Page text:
Are beer brands stretching line extensions to breaking point?

Category commentator Stephen Beaumont is exhausted. All that counting has worn him out and, dear beer brand owner, it's all your fault.

Earlier this year, Heineken settled its long-running dispute with Tequila’s regulatory body over the use of the word ‘Tequila’ in connection with its Desperados brand. The move preserves what was just a single flavoured beer when the court challenge commenced - Today, the Desperados portfolio includes the original plus seven line extensions, including a non-alcoholic version.

At least the brand hasn’t got a hard seltzer in its family

Leaving aside for a minute the curiosity of a beer purported to be flavoured with Tequila having an alcohol-free version - non-alcoholic beer and spirit? - the undisclosed settlement had me wondering if more versions of the brand might soon start showing up, and whether or not that’s a good thing.

Of course, the Heineken-owned Desperados is hardly the only beer brand to offer multiple line extensions; in fact, they’re pretty low on the chart when it comes to actual numbers of SKUs. And, it needs be quickly added, at least the brand hasn’t got a hard seltzer in its family, although that could simply be because it's far stronger in Europe, where alcoholic sparkling water is still struggling to become established, than in seltzer-crazy North America.

On that note, it's pertinent here to recall the recent words of Molson Coors Beverage Co's US sales & distribution president, Kevin Doyle, who attributed the decline of beer-branded hard seltzers in the US to their association with the parent brand, contrasting them with the success of pure-play hard seltzers like White Claw, Truly, and his company’s own Vizzy.

While this view might not be quite the same as saying that beer brand line extensions are getting a bit out of control, it’s straying pretty close to that notion.

The family of brands expanded at a prodigious rate, adding extensions and losing extensions

In North America back in the day - ‘the day’ being only a few decades ago - brewers branded their beers with the name of the company and the name of the beer, so you had Miller Lite and Coors Banquet and, although rarely stated as such, Anheuser-Busch Budweiser. In Europe, where the understanding of beer styles was much more commonplace, it was often the brewer's name and style, so Hacker-Pschorr Hefeweizen or Heineken Lager.

While I can’t be certain of this, the moment that this state of affairs began to change seems to have been when A-B launched Bud Light, thus creating the Budweiser ‘family of brands’. Over the subsequent years, that family expanded at a prodigious rate, adding extensions, losing extensions and, ultimately, spinning off one of its members, Bud Light, into a family all of its own.

The original raison d‘etre of the brand has been all but lost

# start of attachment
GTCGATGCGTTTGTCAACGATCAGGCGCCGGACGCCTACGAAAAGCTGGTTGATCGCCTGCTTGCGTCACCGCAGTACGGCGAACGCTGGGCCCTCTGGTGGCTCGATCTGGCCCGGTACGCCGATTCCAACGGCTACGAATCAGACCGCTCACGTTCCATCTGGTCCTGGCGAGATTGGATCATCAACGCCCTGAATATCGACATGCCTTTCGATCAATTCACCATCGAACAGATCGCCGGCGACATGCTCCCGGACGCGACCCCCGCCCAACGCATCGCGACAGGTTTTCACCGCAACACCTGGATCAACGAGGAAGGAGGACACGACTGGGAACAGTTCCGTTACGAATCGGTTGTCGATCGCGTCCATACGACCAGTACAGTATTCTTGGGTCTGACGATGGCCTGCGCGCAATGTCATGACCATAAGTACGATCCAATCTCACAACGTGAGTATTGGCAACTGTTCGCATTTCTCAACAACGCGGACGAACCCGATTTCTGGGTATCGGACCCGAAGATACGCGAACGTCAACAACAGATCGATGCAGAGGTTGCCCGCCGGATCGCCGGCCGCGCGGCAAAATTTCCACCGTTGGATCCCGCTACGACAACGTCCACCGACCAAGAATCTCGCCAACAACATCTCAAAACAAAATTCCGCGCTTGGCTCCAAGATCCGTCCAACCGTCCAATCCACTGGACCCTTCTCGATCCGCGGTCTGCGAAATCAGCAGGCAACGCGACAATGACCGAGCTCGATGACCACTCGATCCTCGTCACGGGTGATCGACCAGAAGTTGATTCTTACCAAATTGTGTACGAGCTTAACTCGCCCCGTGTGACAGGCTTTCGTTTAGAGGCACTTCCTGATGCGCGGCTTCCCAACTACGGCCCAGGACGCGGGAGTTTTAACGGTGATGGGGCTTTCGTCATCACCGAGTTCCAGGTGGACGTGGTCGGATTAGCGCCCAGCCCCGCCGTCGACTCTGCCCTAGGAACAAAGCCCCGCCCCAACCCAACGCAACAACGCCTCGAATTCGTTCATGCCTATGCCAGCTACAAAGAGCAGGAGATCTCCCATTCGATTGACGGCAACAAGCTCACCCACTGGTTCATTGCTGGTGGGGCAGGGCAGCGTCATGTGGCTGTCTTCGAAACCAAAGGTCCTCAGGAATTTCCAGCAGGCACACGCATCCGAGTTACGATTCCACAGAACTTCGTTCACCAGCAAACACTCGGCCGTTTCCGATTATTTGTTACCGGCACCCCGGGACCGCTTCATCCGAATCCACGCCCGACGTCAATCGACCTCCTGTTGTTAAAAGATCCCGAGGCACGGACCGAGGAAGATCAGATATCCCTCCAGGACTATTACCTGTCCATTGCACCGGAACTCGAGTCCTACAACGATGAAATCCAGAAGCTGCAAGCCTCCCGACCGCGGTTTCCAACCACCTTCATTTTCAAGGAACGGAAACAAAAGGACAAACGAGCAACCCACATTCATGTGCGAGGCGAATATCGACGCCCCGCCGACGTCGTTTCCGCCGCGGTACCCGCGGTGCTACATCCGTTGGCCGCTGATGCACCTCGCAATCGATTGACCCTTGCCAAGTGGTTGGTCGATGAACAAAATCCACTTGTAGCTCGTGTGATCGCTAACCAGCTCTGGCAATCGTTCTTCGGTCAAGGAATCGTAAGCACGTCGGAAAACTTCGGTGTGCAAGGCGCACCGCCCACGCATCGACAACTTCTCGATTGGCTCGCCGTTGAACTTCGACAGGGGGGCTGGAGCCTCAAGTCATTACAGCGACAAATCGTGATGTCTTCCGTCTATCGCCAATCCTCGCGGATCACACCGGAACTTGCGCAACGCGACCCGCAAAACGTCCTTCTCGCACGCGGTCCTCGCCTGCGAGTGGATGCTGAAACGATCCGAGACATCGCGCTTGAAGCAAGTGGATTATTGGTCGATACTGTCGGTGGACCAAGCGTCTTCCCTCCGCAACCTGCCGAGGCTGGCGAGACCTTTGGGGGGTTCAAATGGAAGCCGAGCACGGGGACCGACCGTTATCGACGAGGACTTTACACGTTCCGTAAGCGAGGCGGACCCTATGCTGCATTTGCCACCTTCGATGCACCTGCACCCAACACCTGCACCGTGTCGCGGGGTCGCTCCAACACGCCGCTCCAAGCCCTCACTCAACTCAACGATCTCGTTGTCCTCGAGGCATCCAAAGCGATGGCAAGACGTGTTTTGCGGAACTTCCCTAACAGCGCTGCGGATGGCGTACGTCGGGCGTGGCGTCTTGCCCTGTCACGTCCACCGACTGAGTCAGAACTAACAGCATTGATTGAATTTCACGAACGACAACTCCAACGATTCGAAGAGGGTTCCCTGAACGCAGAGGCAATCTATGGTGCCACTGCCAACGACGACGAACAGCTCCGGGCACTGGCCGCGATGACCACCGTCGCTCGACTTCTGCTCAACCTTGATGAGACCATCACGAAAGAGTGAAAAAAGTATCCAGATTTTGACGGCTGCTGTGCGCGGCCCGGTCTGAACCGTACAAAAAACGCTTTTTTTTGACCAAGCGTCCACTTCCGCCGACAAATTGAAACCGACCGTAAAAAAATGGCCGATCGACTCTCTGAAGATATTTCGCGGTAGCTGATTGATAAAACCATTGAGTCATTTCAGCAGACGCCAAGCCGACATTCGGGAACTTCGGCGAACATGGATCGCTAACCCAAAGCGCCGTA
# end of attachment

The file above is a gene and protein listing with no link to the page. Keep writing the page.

Where Budweiser was once self-crowned the ‘King of Beers’, there is little doubt that its offspring has become the ‘King of Line Extensions’. A quick scroll through the website reveals just how large and diverse that family has become, with Bud Lights that are flavoured, Bud Lights that are strong, and of course, a whole host of Bud Lights that are seltzer.

So large has the Bud Light family grown, in fact, that the original raison d‘etre of the brand, a low-calorie, lower-alcohol beer, has been all but lost. I mean, what exactly is ‘light’ about Bud Light Platinum Seltzer, which packs an 8% abv and 170 calories into a 12oz can?

Which brings us to the blessing - and the curse - of line extensions. On the positive side, having as universally-recognised a name as Bud Light means you can attach it to almost anything and create instant brand awareness, as A-B InBev has done with its extensive array of Bud Light Seltzers.

On the other hand, however, such widespread use dilutes the original meaning of the brand name, to the point that ‘light’ can mean ‘strong’ and ‘flavoured with Tequila’ can mean ‘non-alcoholic’. In the short term, such dilution is probably not going to have any sort of major impact, but over the course of time, it can result in consumer confusion, which might include some wondering why they were buying the original of the brand in the first place.

None of which is to say that line extensions are by definition bad ideas – marketers and industry executives obviously believe them to be quite effective, or else we wouldn't be seeing so many. But, one has to believe there's a limit; a maximum number of spin-offs that can be spun before the brand loses all meaning. At the very least, it makes sense to confine the brand to the space it was originally intended to occupy.

After all, you don’t see Coca-Cola branding ginger ales with the Coke label, Google launching a line of kitchen appliances, or Nike branching out into formal wear.

There’s probably a good reason for that.